High interest rates mean a boom for fixed-income investments, but taxes may be a buzzkill.


Published: 2 weeks ago

Updated: 2 weeks ago

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Americans are taking advantage of high interest rates to invest more in fixed-income assets like bonds or CDs, but experts warn of higher taxes ahead.

High interest rates mean a boom for fixed-income investments, but taxes can be a buzz.

 Savings tips: A rule to increase your savingsThis budgeting rule will help you boost your savings account.

Soaring interest rates have reignited Americans' passion for fixed-income investments like bonds and money market funds, but experts warn they need to be prepared for taxes.

To combat inflation, the Federal Reserve raised its benchmark short-term fed funds rate to 5.25%-5.50%, close to zero at the beginning of 2022 and from its highest level in 22 years.

Higher rates hurt spenders who have to pay more to borrow, but they are a boon for savers who earn a higher return on their money, especially when the economy is uncertain and the stock market is volatile.

For example, according to Fed data, money market fund assets hit a record high of over $5.69 trillion in the first three months of this year.

That higher, stable, and nearly risk-free income may come at a price, experts say: By the new year, you may find yourself with a bigger tax bill.  \On the one hand, that's great news, you're getting more attention, but if you need to make quarterly estimated payments, are you ready for a tax cut in April or sooner?\ says Rob Keller, tax partner at tax consulting firm KPMG.

What are fixed income investments?

Fixed-income assets are those that have a regular, fixed payment, such as savings accounts, money market funds, certificates of deposit (CDs), or state and municipal bonds.

They are usually low-risk income generators.

In a balanced portfolio, they are used to balance stock holdings, which are riskier and often yield returns by gaining value.

A traditional balanced portfolio, also known as a 60\/40 portfolio, consists of 60% stock and 40% fixed income.

How are fixed income investments taxed compared to stocks?

Money from fixed income assets is counted as income and is taxed at your income tax rate, no matter what bracket you fall into.

In 2023, the IRS lists seven federal income tax rates ranging from 10% to 37%. \These are typically higher than the dividends and capital gains from stocks,\ says Omar Qureshi, investment strategist at Hightower, a wealth advisor in St. Louis, Mo. Qualifying stock dividends and capital gains tax rates for assets held for at least one year range from 0% to 20%, depending on taxable income and filing status.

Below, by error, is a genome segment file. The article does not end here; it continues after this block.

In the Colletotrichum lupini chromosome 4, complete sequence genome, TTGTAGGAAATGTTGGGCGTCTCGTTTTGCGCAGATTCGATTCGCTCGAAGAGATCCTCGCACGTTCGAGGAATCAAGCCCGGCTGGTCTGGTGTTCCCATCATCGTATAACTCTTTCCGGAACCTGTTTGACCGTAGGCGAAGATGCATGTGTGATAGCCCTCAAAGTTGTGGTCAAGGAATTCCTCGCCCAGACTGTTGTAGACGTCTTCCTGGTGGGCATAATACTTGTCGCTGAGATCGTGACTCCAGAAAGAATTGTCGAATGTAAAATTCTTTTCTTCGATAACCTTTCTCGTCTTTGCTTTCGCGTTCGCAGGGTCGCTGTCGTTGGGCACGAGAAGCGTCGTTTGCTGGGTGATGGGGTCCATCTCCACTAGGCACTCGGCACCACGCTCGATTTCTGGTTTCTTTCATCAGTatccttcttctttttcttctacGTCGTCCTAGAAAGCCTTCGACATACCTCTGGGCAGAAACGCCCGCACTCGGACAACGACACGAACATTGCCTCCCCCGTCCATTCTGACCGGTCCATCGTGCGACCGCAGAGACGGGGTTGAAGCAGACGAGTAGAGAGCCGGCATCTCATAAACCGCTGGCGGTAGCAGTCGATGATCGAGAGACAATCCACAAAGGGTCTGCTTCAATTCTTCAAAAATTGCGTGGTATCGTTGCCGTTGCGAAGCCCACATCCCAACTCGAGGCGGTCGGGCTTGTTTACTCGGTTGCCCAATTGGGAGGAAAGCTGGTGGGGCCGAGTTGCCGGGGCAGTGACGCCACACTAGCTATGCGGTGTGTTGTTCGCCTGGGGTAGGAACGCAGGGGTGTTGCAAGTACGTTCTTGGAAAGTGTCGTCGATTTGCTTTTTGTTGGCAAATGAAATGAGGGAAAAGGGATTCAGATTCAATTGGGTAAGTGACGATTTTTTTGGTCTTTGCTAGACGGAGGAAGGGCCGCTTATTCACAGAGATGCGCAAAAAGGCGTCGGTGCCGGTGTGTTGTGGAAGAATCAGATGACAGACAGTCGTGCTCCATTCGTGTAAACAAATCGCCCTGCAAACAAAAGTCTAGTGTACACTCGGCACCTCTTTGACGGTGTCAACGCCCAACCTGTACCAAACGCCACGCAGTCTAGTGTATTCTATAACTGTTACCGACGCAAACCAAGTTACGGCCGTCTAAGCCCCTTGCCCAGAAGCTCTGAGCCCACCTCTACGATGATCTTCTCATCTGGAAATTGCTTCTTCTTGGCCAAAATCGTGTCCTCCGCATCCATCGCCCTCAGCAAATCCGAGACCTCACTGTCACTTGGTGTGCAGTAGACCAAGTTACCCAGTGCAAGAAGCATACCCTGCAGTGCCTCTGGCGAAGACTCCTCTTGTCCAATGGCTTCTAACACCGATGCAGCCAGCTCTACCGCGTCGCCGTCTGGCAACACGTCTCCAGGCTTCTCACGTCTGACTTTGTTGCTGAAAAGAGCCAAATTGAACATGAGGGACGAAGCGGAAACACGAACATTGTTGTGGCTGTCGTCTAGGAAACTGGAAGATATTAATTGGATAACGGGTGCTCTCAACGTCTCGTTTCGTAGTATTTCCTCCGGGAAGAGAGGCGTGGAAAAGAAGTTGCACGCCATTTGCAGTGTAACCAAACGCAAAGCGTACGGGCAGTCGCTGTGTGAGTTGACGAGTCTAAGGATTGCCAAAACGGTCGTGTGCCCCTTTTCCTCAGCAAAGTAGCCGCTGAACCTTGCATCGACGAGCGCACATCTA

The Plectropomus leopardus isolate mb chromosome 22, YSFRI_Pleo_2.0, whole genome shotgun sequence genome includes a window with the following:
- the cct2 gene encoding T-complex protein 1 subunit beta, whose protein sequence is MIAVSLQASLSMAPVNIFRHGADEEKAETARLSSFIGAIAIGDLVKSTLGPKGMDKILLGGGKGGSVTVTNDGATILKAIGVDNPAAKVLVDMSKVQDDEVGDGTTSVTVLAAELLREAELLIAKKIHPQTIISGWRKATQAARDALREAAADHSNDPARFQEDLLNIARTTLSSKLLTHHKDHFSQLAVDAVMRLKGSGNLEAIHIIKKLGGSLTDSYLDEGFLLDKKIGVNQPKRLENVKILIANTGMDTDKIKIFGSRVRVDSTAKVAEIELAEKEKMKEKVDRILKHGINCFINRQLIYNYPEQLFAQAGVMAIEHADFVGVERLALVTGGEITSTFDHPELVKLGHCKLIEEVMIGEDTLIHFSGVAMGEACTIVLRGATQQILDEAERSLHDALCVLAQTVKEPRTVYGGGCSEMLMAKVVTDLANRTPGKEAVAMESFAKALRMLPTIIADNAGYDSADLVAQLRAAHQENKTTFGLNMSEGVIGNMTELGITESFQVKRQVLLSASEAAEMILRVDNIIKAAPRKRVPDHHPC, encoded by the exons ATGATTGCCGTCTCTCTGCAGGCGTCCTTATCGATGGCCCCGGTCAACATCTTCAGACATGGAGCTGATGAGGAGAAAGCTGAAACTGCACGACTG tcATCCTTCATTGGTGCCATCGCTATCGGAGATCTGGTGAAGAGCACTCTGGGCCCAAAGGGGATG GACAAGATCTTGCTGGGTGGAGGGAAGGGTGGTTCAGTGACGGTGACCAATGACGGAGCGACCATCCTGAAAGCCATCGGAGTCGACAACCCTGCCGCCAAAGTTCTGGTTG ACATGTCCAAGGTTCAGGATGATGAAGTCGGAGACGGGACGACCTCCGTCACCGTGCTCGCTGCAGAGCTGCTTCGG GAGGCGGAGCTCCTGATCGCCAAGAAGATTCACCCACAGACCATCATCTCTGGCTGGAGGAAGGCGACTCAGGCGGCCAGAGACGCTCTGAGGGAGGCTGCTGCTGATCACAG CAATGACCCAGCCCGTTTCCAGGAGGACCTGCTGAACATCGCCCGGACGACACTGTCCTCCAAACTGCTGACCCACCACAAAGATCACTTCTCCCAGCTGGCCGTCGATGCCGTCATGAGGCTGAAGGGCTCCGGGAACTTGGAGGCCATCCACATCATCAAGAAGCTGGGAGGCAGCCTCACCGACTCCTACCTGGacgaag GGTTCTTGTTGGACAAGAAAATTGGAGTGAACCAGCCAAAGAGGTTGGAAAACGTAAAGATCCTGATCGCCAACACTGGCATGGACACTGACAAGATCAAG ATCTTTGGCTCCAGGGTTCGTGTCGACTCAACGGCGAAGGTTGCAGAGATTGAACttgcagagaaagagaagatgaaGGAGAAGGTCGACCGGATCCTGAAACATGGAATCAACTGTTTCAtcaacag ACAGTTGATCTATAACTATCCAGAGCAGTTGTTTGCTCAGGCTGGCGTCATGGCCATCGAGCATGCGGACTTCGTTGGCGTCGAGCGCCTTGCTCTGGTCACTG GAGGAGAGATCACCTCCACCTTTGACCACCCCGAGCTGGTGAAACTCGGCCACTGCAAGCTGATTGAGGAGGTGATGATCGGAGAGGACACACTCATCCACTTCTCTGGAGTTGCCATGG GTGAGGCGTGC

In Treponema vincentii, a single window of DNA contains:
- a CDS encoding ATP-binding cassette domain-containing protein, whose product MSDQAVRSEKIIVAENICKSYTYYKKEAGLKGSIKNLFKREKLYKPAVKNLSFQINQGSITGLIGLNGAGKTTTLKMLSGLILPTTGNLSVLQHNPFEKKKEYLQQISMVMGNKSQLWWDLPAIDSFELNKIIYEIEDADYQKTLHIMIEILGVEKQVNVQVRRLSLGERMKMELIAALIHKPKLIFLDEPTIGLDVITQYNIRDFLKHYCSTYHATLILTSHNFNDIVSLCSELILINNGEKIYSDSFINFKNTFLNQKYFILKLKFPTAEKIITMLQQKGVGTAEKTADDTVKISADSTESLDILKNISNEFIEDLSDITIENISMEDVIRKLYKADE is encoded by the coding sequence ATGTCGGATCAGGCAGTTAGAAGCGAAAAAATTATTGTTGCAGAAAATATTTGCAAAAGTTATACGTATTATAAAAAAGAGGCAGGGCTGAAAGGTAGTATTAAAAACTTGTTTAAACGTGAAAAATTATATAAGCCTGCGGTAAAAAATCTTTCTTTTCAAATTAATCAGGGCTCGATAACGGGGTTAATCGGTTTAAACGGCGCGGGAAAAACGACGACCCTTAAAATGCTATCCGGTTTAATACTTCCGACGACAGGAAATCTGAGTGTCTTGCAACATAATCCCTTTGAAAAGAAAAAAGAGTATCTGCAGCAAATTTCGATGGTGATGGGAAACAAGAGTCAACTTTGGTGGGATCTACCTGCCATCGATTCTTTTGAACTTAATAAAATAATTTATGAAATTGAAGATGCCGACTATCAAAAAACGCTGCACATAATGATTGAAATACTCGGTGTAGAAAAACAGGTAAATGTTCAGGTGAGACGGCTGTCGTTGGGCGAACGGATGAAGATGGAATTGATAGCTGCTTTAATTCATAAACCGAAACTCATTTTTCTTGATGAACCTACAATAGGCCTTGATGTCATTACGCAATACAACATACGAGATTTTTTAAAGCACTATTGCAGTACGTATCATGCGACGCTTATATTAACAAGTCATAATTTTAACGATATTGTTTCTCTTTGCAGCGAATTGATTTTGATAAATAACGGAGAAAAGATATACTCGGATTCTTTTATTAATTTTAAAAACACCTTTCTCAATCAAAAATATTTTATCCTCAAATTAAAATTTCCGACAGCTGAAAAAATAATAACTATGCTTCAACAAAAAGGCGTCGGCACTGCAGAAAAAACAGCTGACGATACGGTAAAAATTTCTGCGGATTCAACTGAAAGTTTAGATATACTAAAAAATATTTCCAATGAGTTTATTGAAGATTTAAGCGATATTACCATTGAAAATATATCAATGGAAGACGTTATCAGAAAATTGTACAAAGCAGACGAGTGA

The IRS says most people pay a 15% capital gains tax when they sell their stock.

Fixed income payments may also be subject to government taxes.

This can be especially bad if you're in a state with a high income tax, such as California or New York, both of which have the highest rates above 10%, the consultants say. \If you're in a high tax bracket, about 50% of your interest income goes back to the government,\ Qureshi said.

On the surface, 5.5% interest on your money sounds good, but if you have to give half it back, it's not so good.

Yes, think about what you buy and where you hold assets.

If you invest in a U.S. government-backed security such as a T-banknote, note, or bond, you can avoid state tax.

You'll continue to pay federal taxes on interest income, but if you live in a high-tax state like California, a T-bill can be a great investment because you can save on the state side of the house,\ Keller said.

Municipal bonds issued by state, city and local governments are also generally exempt from federal taxes.

They are also usually exempt from state tax in the state where the bond is issued, but there are exceptions, so consultants tell them to step in carefully and talk to a consultant about the rules regarding municipal bonds you are considering.

Invest in fixed income assets through your non-taxable retirement accounts.

Not only will this allow you to skip taxes now, but you'll also want to check it out when you want to take the money and pay taxes, says JR Gondeck, managing director and partner at the Lerner Group asset management firm.

To avoid risk: The best low-risk investments of 2023Given the tax hit, are fixed-income investments worth it?

Advisors say that despite the tax blow, you're still likely to come out ahead, even if it's not as much as you expected. \Even if you're paying taxes, you're still making money,\ Keller said.

Also, it's good to charge 5.5% interest for many taxpayers.

Not every taxpayer pays the highest marginal (income tax) rate, and perhaps they live in a state like Texas that has no (income) tax. \\ What else should I know about fixed income investments?

Not every fixed income asset is the same, so you need to do your homework.

For example: Treasuries are the safest because they are 100% guaranteed by Uncle Sam so you can always get your initial investment back, but money market funds are neither guaranteed nor FDIC insured, meaning you could lose your entire investment.

Money market accounts and CDs, though, are FDIC insured up to $250,000.

Municipal bonds are not as easy to sell as the Treasury, because if you want to unload them, because they are issued in much smaller quantities.

While CDs are easier to buy than Treasury — Treasuries must be purchased directly from the government, but CDs can be purchased from banks, credit unions, and brokerage firms — CDs require close management.

The speed at which you are locked for a CD is only for the duration of the CD.

If the CD rolls over automatically, it can do so at a slower speed.

Or if you cash in early, there may be fees.

There are no fees for cashing out a Treasury.


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